No One Expects the Organics Inquisition

No expects the Organics Inquisition.

Here is this month’s Green Chain column for the Lake County Record-Bee:

In 312, Roman Emperor Constantine was told in a dream to paint a cross on his army’s shields. Based on that dream, he commanded his generals to have crosses put on pretty much everything. If it went into battle, it had a cross on it. And lo, when his guys faced an army twice the size of his, his army smote them real bad and got pre-medieval on their butts; and Constantine did declare, “Hot Damascus, it worked!” (Obviously, I am paraphrasing; I don’t speak Latin.)

So, Constantine became a Christian, sort of.

In 325, he, being the ruler of the Roman Empire and all, thought he should nail down what it was he believed. So he rounded up a passel of leaders of the early Christian movement and sat them down in the city of Nicaea. The Council of Nicaea, as it came to be known, palavered about a month, wrote down a statement of what they all agreed on (the Nicene Creed), approved some texts for use and disallowed others. All of this pleased some and displeased others. But at the end they all shook hands, said, “Well, that’s that,” and called it “good.”

This consensus resulted in “winners” and “losers” throughout the known world. Schisms, splinters and fractures appeared before the ink had dried on the papyrus. Subsequent Councils worked on those, and patched some, broke others, and created more. Today the Orthodox, Roman Catholic, and other Christian denominations still do not agree on many articles and practices of their faith, each one claiming to hold to the true faith.

The point is (lest you think Green Chain should have been placed in the Religion section of the paper) that just as the government tried to get everyone to agree on beliefs in the fourth century, today the green faith roils with dissension regarding its Organic doctrine’s beliefs and practices.

The New York Times published an article titled, “Organic Food Purists Worry About Big Companies’ Influence” on July 7 profiling the founder of Eden Foods, Michael J. Potter, and his quixotic battle against people who do not believe in Organic as he does. According to Potter, heretics have infiltrated the Ecumenical Council—strike that, the National Organic Standards Board (NOSB).

A little history is in order. In 1990, George H. W. Bush signed the Organic Foods Production Act creating the National Organic Program (NOP). This act placed the Department of Agriculture in charge of administrating the program and naming the 15 members of the NOSB, who were to “assist in the development of standards for substances to be used in organic production” and advise the Secretary of Agriculture on implementing the program.

Harry Potter

No, sorry, not Harry Potter, Michael Potter.

As a result, the NOSB passes judgment on what is or is not kosher—I mean, what can or cannot be used to produce organic food. In fact, the NOSB has approved a number of non-organic items such as baking soda used in the baking of organic bread.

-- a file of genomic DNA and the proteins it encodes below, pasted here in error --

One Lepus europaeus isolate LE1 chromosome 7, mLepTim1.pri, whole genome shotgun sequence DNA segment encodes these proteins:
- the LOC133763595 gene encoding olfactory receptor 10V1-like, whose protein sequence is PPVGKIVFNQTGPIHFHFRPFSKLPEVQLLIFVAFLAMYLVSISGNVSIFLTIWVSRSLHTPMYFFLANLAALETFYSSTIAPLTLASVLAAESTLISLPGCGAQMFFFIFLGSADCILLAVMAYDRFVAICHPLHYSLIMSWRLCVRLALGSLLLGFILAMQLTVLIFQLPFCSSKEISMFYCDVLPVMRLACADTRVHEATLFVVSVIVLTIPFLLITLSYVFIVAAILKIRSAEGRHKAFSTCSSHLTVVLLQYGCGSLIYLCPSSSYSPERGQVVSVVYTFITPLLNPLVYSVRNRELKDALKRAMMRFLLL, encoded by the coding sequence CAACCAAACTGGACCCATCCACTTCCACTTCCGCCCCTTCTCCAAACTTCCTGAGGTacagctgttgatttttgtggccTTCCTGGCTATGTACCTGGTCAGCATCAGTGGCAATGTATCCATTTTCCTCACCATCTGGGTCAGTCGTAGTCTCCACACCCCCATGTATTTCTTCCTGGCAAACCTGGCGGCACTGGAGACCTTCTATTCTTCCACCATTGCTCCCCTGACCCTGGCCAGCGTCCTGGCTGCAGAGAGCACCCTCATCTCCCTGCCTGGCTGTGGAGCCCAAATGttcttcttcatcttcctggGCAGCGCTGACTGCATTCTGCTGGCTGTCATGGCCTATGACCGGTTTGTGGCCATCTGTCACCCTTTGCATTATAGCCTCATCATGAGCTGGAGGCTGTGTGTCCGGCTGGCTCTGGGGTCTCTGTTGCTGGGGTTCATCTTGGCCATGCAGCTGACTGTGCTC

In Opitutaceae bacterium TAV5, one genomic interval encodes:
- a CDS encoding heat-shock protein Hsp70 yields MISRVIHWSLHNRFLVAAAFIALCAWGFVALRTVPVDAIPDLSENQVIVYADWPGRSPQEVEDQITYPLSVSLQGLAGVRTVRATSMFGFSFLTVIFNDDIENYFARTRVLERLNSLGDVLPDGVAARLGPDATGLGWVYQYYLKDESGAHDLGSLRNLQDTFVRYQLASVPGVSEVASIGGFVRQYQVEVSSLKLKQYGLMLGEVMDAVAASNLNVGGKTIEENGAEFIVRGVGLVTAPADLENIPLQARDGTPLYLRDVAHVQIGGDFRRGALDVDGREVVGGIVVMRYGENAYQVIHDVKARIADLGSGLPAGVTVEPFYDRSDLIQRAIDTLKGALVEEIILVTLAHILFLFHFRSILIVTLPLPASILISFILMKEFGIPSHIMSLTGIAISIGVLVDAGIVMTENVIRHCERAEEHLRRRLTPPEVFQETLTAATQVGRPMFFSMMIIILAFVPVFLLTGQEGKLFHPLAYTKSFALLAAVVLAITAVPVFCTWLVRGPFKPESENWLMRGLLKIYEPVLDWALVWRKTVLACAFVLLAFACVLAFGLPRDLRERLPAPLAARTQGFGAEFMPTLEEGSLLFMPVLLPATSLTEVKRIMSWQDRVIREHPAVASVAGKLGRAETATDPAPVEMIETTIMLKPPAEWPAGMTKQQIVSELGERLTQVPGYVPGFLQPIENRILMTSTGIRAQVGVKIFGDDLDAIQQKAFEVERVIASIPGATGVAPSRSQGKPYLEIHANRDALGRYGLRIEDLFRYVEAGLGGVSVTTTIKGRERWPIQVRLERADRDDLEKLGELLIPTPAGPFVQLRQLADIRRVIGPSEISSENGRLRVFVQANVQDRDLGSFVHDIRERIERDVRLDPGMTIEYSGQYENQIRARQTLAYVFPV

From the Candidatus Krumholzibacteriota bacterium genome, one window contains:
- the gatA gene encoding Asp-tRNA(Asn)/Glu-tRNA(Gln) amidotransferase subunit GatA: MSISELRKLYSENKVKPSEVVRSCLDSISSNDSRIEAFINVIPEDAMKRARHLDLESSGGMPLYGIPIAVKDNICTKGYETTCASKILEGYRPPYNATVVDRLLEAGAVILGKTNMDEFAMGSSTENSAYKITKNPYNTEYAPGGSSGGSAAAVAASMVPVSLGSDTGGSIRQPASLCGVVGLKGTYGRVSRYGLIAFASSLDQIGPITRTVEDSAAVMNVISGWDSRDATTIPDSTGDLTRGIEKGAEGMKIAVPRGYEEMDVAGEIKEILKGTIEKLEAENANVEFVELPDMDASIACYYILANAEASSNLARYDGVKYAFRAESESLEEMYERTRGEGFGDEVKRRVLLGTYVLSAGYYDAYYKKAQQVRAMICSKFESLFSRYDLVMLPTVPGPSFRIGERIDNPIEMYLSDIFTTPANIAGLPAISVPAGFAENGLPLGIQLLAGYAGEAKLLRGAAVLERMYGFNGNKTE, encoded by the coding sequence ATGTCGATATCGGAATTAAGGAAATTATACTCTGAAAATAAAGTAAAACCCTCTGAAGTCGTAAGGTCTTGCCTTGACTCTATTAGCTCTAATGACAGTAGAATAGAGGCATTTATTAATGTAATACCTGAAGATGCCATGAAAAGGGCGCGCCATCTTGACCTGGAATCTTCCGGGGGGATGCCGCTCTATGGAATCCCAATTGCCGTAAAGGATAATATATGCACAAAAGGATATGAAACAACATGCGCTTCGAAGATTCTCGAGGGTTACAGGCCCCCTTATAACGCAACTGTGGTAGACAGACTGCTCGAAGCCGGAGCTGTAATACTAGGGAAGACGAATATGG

According to the NY Times’ article, the thrust of Michael Potter’s complaint is that many on the board have connections with, gasp, non-believing big companies. (Yep, Kellogg, PepsiCo, Coca-Cola, Dole, General-Mills, Kraft, M&M Mars, all make organic foods.) And, he accuses these interlopers of voting to allow blasphemous ingredients, such as carrageenan, a substance derived from seaweed used in cooking, to pass as organic. So incensed is he that he refuses to put the certified-organic label on his own company’s products, which are so much purer, more authentic, and more truly organic than the so-called certified-organic products being passed off as the real deal to an unwitting public.

(Well, I, for one, am shocked, shocked to find that big, profit-motivated companies have jumped into the market. Simply put, organic products fetch a premium price.)

This kerfuffle is not about efficacy but ideological purity. As blogger, Andrew Potter notes, “….[T]he question of whether these various ‘synthetics’ should be allowed or not is entirely political.” And not whether any of the items “are healthy, or good for the environment, or contribute to the taste of the product.”

In the world of ideological purity, nothing matters as much as remaining true to the ideal of the ethos, and only those pure of heart, such as Michael Potter, can divine such things.

It is soon time for the Organics Inquisition.


“According to Lactantius, Constantine was visited by a dream the night before the battle, wherein he was advised ‘to mark the heavenly sign of God on the shields of his soldiers…by means of a slanted letter X with the top of its head bent round, he marked Christ on their shields.’” – (accessed July 14, 2012)

“In 325 CE Constantine called the Council of Nicaea, the first so-called Ecumenical Council of the church, that is the first council at which bishops from around the world were brought together in order to establish a consensus on major points of faith and practice.” – Ehrman, Bart. “Lost Christianities: The Battles for Scripture and Faiths We Never Knew.” Oxford University Press. New York, NY. 2003.

Strom, Stephanie. “Organic Food Purists Worry About Big Companies’ Influence.” New York Times. July 7, 2012. (accessed July 14, 2012)

“What is interesting about the debate as it plays out in this article is that the question of whether these various ‘synthetics’ should be allowed or not is entirely political. That is, Strom goes the entire article without ever confronting what should be the central issue, which is whether any of the controversial ingredients or inputs are healthy, or good for the environment, or contribute to the taste of the product.” Potter, Andrew. “The church of organic.” The Authenticity Hoax – Blog. July 9, 2012. (accessed July 12, 2012)

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